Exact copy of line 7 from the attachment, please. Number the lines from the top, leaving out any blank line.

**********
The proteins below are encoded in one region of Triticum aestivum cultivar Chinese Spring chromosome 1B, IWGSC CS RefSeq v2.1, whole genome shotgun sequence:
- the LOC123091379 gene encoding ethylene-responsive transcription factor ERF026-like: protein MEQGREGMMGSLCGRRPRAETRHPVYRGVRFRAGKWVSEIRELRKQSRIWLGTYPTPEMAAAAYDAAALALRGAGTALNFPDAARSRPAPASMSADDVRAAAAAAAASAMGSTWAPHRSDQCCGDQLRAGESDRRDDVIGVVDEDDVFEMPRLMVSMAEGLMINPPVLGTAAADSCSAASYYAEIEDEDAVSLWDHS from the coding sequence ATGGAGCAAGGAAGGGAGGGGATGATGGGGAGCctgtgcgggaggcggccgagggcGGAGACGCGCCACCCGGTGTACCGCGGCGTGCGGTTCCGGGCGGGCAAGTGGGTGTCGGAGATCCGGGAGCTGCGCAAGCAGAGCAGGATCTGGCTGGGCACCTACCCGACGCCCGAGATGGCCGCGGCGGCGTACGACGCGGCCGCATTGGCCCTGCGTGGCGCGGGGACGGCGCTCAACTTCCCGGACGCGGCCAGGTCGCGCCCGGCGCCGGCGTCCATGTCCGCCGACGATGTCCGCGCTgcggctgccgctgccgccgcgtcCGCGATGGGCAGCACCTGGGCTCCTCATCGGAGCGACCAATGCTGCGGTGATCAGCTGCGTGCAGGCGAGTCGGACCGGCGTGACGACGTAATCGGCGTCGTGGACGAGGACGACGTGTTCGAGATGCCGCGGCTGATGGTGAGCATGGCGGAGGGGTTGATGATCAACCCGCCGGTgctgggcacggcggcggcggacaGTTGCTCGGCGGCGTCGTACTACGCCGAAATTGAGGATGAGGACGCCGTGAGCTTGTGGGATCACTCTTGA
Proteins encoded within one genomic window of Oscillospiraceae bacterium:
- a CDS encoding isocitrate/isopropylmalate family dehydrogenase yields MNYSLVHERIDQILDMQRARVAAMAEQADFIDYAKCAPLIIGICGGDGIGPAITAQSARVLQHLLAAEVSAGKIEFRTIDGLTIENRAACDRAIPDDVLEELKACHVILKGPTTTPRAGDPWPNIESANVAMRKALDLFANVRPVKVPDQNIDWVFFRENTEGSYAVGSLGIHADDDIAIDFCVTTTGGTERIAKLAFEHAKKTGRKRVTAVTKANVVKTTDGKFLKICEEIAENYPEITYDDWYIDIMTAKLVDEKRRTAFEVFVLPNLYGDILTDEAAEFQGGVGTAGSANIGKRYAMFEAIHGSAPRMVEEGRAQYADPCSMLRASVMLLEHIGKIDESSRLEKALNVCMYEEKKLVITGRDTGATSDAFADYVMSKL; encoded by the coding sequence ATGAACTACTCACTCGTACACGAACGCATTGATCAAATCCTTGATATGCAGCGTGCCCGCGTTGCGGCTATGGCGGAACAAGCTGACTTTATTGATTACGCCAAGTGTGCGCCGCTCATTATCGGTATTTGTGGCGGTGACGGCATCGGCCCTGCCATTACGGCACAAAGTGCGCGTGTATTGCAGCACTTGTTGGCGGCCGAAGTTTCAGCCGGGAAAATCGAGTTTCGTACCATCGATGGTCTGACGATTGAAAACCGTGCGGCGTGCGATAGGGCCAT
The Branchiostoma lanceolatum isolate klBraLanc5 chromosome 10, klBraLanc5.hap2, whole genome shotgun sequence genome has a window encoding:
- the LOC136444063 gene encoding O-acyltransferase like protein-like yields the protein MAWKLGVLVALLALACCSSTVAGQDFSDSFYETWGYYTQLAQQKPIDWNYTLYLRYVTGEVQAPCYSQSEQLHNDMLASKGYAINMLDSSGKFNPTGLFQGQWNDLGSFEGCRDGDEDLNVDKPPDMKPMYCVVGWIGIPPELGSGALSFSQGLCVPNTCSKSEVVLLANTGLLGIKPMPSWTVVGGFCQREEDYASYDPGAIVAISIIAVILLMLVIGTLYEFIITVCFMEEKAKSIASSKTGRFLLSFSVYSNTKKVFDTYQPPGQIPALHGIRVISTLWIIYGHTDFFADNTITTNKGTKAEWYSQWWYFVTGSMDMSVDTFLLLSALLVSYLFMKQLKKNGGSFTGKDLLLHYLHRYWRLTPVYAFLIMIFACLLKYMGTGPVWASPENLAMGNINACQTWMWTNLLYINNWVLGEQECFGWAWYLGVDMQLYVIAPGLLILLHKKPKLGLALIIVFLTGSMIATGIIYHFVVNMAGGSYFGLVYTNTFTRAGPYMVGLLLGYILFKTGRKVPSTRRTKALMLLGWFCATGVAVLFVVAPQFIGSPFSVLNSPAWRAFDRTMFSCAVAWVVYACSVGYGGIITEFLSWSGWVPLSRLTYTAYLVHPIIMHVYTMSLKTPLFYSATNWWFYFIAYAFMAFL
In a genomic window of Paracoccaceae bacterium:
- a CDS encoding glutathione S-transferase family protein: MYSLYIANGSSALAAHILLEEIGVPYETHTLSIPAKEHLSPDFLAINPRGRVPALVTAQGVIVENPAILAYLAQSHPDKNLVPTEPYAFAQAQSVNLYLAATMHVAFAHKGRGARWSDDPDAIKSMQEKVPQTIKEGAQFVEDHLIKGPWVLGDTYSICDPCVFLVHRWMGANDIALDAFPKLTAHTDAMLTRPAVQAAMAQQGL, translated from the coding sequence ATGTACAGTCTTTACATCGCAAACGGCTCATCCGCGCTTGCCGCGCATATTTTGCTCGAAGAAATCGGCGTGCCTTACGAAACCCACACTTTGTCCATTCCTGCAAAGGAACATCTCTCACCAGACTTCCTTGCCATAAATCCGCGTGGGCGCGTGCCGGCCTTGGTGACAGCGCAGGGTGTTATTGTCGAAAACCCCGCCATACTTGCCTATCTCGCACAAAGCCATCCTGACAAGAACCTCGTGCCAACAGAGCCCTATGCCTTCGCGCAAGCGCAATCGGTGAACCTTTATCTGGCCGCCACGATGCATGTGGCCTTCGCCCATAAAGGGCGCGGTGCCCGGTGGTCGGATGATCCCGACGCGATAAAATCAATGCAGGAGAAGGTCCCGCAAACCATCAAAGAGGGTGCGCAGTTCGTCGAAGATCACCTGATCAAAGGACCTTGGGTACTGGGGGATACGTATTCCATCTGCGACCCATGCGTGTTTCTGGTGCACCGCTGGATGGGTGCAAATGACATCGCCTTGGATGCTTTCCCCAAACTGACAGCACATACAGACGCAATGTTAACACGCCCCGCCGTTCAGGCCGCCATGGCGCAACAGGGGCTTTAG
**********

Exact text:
In a genomic window of Paracoccaceae bacterium: